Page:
Originally published in Les Echos.
PARIS - While the world came together in a sincere and legitimate emotion in memory of Nelson Mandela, there is another historical figure - his absolute opposite - whose absence is cruelly felt, at least from Moscow to Beijing. Bismarck, the Iron Chancellor, the man who achieved the unification of Germany around Prussia, is the statesman who knew how to preserve peace in Europe for several decades thanks to a wise policy of restraint. His dismissal by Wilhelm II, who considered him too reasonable, opened the gates of hell.
In her latest book, devoted to the origins of the World War I, "The War That Ended Peace," Margaret MacMillan chooses not to offer conclusions on the ultimate causes of the conflict. For the historian, the only certain thing we can say is that great statesmen like Otto von Bismarck in Germany were badly missing in the Europe of 1914. Nobody really wanted to go on war, but nobody knew how to avoid it.
Political and military leaders were unable to understand that in the midst of the industrial and transportation revolutions, impending war could not longer be "the continuation of politics by other means," as Carl von Clausewitz famously wrote.
At the beginning of 2014, neither Vladimir Putin in Moscow nor Xi Jinping in Beijing seem to have learned the lessons of Bismarck. For the Russian leader regarding his country's relationship with Ukraine, and for the latter concerning his government's policy in the China Sea.
In Ukraine, Russia has to choose the kind of relationship it wishes to settle with Europe. Shall Russia emphasize its nationalism and quest for identity, at the expense of any consideration for the European balance of power? If Kiev winds up back in the lap of Moscow, Russia will almost automatically and mechanically risk repeating what France from 1643 to 1815 and Germany from 1870 to 1945 represented: the "European problem." It is that problematic condition when a country that is both too present and not present enough for its neighbors to achieve its ambitions.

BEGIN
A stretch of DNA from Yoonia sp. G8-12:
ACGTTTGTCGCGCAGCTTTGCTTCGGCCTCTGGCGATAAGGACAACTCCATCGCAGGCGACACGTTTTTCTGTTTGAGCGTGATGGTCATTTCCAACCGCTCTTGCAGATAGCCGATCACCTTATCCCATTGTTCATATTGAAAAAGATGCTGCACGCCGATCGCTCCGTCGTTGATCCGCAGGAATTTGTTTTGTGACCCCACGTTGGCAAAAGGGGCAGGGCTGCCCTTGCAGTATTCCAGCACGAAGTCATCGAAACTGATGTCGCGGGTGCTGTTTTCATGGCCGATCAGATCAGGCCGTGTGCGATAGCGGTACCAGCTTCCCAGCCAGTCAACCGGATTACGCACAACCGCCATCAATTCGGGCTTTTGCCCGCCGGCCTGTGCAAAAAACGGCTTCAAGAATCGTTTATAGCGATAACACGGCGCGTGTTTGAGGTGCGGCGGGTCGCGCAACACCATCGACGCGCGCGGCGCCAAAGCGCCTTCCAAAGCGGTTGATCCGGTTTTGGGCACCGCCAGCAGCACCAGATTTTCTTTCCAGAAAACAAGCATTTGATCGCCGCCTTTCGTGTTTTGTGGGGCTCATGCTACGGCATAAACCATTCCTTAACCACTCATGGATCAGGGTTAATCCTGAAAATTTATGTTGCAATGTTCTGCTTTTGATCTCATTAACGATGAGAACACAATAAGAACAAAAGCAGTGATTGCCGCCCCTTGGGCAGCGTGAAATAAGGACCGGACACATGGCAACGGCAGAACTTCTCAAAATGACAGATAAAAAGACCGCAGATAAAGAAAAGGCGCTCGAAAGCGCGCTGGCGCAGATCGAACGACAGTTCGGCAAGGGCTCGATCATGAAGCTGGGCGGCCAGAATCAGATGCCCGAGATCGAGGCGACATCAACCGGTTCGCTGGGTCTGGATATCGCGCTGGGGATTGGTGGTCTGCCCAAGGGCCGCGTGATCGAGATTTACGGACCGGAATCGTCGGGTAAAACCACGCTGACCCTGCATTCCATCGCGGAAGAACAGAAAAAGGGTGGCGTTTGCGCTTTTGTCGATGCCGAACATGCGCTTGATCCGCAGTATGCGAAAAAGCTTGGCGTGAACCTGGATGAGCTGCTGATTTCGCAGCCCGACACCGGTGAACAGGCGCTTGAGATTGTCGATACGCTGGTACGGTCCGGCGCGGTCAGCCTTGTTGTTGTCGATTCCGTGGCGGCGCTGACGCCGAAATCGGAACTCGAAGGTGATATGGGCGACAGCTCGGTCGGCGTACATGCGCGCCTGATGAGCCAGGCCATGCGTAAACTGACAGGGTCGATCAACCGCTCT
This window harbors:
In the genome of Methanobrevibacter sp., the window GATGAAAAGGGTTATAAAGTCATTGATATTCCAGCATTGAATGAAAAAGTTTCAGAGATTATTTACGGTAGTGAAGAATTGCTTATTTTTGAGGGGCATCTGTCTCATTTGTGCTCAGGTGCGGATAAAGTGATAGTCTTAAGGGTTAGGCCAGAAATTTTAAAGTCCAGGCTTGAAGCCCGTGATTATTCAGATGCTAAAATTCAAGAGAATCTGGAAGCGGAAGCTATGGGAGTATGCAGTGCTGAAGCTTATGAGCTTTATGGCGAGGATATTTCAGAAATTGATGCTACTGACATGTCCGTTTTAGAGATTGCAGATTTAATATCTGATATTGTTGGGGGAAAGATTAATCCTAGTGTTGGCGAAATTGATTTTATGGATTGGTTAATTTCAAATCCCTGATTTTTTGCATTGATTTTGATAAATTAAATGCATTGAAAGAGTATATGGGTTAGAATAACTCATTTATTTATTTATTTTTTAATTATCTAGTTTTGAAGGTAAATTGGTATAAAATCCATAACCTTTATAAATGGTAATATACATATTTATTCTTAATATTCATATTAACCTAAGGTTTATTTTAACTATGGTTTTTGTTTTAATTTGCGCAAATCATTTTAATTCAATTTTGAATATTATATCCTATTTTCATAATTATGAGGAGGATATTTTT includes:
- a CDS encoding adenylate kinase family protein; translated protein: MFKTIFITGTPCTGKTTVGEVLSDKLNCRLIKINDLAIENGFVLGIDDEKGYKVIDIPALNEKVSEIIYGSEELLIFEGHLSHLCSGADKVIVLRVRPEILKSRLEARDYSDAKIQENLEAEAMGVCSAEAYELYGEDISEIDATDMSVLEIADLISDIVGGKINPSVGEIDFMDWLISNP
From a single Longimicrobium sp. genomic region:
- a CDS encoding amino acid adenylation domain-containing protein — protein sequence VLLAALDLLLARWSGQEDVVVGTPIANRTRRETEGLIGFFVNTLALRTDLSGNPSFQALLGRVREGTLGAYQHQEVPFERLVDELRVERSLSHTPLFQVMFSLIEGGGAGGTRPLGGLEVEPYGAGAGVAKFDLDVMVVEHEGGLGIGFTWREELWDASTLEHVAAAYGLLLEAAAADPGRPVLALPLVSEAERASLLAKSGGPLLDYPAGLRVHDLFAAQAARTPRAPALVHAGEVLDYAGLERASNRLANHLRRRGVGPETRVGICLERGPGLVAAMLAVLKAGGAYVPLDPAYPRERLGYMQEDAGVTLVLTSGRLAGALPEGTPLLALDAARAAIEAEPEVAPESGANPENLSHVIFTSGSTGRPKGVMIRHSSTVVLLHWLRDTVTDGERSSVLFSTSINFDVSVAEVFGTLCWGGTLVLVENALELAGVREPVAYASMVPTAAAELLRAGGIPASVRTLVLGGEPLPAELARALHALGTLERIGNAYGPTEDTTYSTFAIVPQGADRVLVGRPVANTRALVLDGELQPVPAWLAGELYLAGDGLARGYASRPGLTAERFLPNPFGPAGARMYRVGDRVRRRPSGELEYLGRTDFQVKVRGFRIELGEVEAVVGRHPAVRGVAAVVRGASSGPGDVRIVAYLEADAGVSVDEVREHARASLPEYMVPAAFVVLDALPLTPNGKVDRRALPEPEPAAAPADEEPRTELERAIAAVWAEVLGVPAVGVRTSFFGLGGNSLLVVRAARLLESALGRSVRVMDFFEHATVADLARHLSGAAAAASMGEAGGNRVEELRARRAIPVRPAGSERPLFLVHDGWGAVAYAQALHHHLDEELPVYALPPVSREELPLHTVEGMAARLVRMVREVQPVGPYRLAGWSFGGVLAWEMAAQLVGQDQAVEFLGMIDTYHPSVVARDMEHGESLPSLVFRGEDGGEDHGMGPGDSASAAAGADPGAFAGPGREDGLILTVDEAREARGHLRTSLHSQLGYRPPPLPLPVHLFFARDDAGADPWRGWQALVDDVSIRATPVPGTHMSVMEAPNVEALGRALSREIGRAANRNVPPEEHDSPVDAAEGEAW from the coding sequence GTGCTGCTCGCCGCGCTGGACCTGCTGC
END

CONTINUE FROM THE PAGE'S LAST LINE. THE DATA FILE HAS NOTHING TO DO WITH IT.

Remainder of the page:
Ukraine, with its 45 million inhabitants and a territory as large as France, is indeed the key that holds Europe in the balance. We cannot divide it, as it happened three times to Poland in the late 18th century: the western region joining Poland, the eastern region being annexed to Russia. Still, the Ukrainians are facing a "civilization choice" between the democratic European Union and the autocratic Russia, which portends major geopolitical implications for the future of the European continent.
"Tact in audacity is knowing how far you can go without going too far." The formula of Jean Cocteau applies equally well to Russia as to China. Both in the waters and the skies over the China Sea, Beijing seems to gradually be losing its sense of proportion, displaying an impatience that seems to cut against China long-term interests. The regional status of the Middle Kingdom is inevitable, obvious and recognized by everyone. But where is the great peaceful power, confident in the superiority of its civilization, convinced in its bright future and "letting time take its course?"
History's unlearned lessons
Showing off quite openly - not to say brutally - its regional hegemonic ambitions, China manages to unite against itself such disparate nations as Vietnam, the Philippines and Indonesia. These countries more than ever are looking to keep the United States as the greatest power in Asia, going beyond their historical disputes with Japan. They seem to be more tolerant of the perennial discrepancies with Tokyo than to the deterrent effects of Beijing.
For skeptics, history teaches nothing because it contains everything. The only lesson that could be drawn was that it is not good to invade Russia at the end of the summer, and yet Hitler chose not to learn from Napoleon's experience.
Still, the teachings of traditional diplomacy are probably more useful now than they could have been in the 20th century. If the era of global ideologies is over, the one of national interests is back. In fact, war has changed more than diplomacy and, undoubtedly, for the worse. The destructive power of weapons has grown exponentially, even though the enemy has become more diffuse.
Even as the transportation and information revolutions have transformed the function of diplomats, the rules of diplomacy remain basically the same. They presuppose the understanding and consideration of the interests and perceptions of the other. They require the kind of innate sense of proportion and restraint that both Russia and China clearly lack today.